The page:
You know all your favorite bartenders at those hotspot bars you like to frequent? Turns out a majority of them did not attend bartending school. Most likely they were either taken under someone’s wing or trained on the job. And yet that’s not surprising, as bartending schools have gotten a bad rap over the years, and with good reason. They’re often overpriced ($200-$800 per course), use outdated information, AND you don’t even get to taste the alcohol.
“Everything that you learn at those current schools, it’s in one ear and out the other as soon as you get a job, provided that you do get one,” said Joseph Brooke, co-founder of the new Mixology Master Method bartending school. As someone who has vetted plenty of resumes while he ran the bar programs at The Edison and Mixology 101, he says that listing a bartending course on your resume does nothing to speak for your experience, knowledge, or skill.
So he and bartender Martin Cole decided to create and teach the “first mixology course in Los Angeles.” One that will not only teach how to make drinks but the proper way to shake, which cocktails you absolutely need to have in your back pocket, basic hospitality, how to set up your station, even distillation and fermentation; definitely more than the average Googled bartending school. Their goal is to offer a legit learning experience, one with a certificate of completion that will be highly regarded by potential employers instead of pooh-poohed.
But before they could pull together their curriculum for the course, Brooke and Cole each enrolled in two popular L.A. bartending schools, the two that appear at the top of the search for “LA bartending schools,” in fact. There they basically learned what they didn’t want to do.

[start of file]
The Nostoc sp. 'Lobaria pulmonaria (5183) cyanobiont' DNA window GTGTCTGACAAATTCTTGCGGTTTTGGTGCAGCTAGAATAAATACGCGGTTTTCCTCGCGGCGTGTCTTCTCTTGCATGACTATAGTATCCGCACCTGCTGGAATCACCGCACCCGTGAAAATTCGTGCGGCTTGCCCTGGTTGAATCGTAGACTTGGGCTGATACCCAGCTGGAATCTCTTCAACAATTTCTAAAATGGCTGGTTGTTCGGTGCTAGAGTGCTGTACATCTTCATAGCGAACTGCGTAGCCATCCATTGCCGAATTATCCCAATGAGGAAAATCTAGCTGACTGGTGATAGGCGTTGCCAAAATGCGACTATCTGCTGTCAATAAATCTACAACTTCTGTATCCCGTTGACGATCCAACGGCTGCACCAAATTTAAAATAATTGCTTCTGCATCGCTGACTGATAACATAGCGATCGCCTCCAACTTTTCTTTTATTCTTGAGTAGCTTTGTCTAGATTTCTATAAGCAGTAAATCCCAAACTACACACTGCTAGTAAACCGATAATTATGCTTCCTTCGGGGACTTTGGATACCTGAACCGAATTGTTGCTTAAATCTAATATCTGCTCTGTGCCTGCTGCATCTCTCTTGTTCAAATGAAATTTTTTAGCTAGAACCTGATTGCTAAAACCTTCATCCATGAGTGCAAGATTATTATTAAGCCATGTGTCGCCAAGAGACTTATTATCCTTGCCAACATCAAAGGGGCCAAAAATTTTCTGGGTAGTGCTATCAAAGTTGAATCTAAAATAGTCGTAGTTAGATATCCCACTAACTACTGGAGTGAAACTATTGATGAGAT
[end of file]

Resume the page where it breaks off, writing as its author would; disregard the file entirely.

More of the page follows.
Here’s what they found bartending schools, ones that are available nationwide and have been offering courses for years, are doing all wrong and how their Mixology Master Method class seek to changes that.
Hiring inexperienced instructors who are teaching from an outdated manual.
Brooke has experience running his own bar programs while Cole runs a special events company featuring bartenders. “[Bartending school instructors are] not people like Joe and myself who not only have been doing it for a long time, but have been doing it the way it should be for a long time,” said Cole.
Teaching you how to make 500 cocktails that customers don’t order anymore, like the Sloe Comfortable Screw.
“We have a list of cocktails that’s going to be 30 or so drinks that you absolutely have to know,” said Cole. “And then there’s going to be another 10 or 15 cocktails which are great to have in your arsenal. So the most popular ones people ask for but also the ones that you have to know how to execute correctly. The point of that is you don’t have to learn 100, 200 cocktails. You need to learn the basics and then from there you can create your own cocktails.”
Making it easy to pass the course by giving you the questions to the test the week before.
At MMM it’s not just a matter of memorizing recipes. You’ll be tested on basics like how to sequence drink tickets. “We give you a drink order and you tell us what you’d make first in terms of durable and fragile,” said Brooke. “Obviously the most durable drinks are red wine and neat whiskey. The most fragile are champagne cocktails, anything with bubbles. So you’re going to want to start with durable and end with fragile.”
Since you’re not allowed to taste the alcohol, they have you practice making drinks with colored water.
“Have you ever heard of a culinary school that doesn’t let you taste the product? Why does that not apply to modern-day bartending school?” said Brooke. At MMM, you’ll be able to taste spirits to help develop your palate and discern what good spirits tastes like.
Offering crappy jobs upon class completion.
Both Cole and Brooke, who are steeped in the L.A. cocktail community with ties to USBG in Southern California, can totally hook you up. And Cole runs his own private events company called British Bartenders where he’s always on the lookout for new recruits.